After a while, word reached us that a bus containing passengers of Japanese appearance in suits had been blocked. I and two others ran off to see what we could do, but were dispatched in the wrong direction. We were eventually sent to the right place and came around the corner to see two National Express coaches (National Express appear to have been co-ordinating all transport to the summit, even if not always using their own coaches) drive off. They had apparently been blocked for some ten-fifteen minutes by only a handful of activists sitting in the road. Despite our small victory the sense of failure was palpable.

Later I met up with a friend and acted as an unofficial legal observer while he sat in front of a bus which was to take journalists and one guy claiming to represent "one of 25 NGOs allowed into the summit" to Gleneagles. This turned out to be a surprisingly effective action. The bus was delayed by between a quarter and a half an hour. While it was taking place I engaged in a debate with a number of the passengers which led to me being interviewed by Abu Dhabi TV and United Press International. This gave me a chance to explain the motivations behind the actions of many protesters. Eventually the coach was reversed out and my friend removed from the road.

There was then an extended period of standing around while my friend was "processed". During this time I discovered that the FIT (Forward Intelligence Team) sent up from Metropolitan police didn't have a clue how to find their way around Edinburgh (although they had been given very flashy Mitsubishi Shoguns in black and silver to rush around in - the irony of those protecting a summit which would ostensibly be seeking to deal with climate change being given 4x4s was apparently lost on the police). Eventually the police, who were clearly trying to mimise the number of arrests they made, telling my friend that he was free to go, but that he would be arrested if he returned to the hotel. I don't know if he went back, but I think it's more than likely that he had at least one more go at disrupting coaches.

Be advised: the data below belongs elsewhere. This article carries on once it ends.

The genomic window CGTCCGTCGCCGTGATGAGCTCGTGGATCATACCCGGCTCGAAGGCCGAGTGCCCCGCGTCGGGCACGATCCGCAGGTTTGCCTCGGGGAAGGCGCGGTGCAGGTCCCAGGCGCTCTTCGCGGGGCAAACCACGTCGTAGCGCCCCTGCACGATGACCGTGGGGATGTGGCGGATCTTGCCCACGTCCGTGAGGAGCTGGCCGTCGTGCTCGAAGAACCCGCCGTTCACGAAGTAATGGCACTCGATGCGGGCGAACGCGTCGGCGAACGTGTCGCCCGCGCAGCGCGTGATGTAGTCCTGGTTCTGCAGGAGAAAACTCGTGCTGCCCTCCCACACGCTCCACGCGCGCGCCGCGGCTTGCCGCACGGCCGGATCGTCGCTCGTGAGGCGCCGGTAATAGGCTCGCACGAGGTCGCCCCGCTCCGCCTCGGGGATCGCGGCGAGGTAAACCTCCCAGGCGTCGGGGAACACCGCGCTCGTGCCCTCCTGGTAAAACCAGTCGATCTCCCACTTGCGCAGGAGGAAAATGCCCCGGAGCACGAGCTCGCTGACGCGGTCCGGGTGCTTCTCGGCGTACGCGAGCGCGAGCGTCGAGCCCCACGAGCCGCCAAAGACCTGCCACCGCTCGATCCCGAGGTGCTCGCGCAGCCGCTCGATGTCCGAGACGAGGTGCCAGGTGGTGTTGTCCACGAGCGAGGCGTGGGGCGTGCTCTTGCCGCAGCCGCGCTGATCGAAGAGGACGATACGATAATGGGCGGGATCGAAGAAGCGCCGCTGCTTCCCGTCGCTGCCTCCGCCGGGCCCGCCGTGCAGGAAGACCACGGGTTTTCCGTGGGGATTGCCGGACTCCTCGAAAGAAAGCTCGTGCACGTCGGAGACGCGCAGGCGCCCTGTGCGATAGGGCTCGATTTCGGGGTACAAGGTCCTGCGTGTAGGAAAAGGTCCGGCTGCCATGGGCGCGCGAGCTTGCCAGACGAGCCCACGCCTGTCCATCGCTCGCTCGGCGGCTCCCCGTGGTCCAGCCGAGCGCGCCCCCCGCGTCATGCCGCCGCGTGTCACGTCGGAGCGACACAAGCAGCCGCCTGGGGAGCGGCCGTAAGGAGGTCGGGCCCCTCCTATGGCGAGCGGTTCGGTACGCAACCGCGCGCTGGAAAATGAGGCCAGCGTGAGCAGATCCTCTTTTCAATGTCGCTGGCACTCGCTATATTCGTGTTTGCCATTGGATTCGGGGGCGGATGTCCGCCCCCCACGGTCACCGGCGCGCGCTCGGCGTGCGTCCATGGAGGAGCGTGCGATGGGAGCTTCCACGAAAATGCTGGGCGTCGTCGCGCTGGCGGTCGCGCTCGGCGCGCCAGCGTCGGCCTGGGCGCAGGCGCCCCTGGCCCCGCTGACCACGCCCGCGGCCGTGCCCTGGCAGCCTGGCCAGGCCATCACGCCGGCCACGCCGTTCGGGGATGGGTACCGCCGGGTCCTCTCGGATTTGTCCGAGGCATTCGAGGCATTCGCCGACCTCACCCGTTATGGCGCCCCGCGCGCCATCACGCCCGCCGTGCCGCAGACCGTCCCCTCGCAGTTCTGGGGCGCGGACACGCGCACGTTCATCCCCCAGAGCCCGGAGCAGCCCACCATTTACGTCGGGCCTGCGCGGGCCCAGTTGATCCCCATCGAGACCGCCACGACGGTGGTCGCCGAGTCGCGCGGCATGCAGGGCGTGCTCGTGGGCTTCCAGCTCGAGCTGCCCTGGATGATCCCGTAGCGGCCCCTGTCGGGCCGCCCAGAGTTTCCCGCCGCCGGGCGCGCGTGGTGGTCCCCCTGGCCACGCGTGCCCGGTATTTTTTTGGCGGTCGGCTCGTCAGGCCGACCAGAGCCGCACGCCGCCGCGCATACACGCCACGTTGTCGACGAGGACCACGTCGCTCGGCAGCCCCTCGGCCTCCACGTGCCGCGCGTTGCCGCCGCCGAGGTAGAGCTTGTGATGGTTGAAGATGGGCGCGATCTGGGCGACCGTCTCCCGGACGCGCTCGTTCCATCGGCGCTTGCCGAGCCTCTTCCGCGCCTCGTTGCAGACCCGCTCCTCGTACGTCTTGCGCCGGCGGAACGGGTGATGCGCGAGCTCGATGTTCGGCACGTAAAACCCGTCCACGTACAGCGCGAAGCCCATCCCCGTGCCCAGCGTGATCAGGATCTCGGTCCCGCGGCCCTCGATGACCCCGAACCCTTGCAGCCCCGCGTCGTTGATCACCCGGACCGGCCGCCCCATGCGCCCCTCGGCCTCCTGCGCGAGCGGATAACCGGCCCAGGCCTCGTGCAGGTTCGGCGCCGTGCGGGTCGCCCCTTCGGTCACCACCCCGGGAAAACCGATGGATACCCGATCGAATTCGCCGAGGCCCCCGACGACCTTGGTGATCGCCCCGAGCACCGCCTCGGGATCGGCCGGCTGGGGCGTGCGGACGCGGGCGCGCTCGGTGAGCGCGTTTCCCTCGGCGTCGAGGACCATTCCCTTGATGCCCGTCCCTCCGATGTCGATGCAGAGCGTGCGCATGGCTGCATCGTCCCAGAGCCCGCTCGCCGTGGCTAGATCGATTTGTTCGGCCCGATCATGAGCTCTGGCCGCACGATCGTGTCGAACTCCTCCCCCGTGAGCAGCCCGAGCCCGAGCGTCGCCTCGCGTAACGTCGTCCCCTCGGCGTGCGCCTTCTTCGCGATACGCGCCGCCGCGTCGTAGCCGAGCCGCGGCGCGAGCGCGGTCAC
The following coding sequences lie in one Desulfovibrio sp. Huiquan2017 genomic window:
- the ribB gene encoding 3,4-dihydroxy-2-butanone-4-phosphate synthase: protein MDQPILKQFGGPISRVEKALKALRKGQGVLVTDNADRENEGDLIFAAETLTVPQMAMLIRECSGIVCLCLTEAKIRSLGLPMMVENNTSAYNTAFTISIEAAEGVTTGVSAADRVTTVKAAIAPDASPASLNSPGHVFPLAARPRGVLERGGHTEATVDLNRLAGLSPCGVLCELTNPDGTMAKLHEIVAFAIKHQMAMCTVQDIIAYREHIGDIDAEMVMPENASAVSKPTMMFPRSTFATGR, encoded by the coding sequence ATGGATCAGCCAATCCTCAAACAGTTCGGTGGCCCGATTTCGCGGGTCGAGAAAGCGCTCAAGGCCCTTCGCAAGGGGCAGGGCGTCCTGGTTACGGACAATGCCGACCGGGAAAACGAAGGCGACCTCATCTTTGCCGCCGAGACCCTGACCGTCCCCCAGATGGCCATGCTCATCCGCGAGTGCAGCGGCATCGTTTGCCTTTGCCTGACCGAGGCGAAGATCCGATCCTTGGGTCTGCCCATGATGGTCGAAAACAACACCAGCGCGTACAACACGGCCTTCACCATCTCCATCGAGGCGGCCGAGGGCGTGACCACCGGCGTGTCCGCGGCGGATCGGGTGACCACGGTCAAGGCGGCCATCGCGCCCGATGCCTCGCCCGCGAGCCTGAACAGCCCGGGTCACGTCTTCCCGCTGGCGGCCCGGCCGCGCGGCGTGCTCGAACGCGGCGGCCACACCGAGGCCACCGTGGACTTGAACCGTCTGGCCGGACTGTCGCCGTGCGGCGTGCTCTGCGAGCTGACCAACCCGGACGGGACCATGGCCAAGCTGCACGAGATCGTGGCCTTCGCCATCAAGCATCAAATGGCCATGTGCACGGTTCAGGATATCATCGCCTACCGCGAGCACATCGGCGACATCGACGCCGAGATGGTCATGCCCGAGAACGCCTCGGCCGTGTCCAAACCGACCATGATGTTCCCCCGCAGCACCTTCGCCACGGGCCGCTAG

There were also a wide range of other actions taking place during the day, these are neatly summarised by Stuart Hodkinson Stuart Hodkinson on the Red Pepper G8 Blog. Surprisingly one of the most interesting was the authorised demonstration organised by the G8 Alternatives coalition, made up of socialists, Greens and Stop the War-types. Although cancelled by the police for a while this ultimately went ahead and included participants from across the country, including Nottingham. During the march, there was a break-away which saw part of the fence surrounding the summit torn down, a deviation which drew swift retribution from the authorities in the form of riot-cops flown in by Chinook helicopter.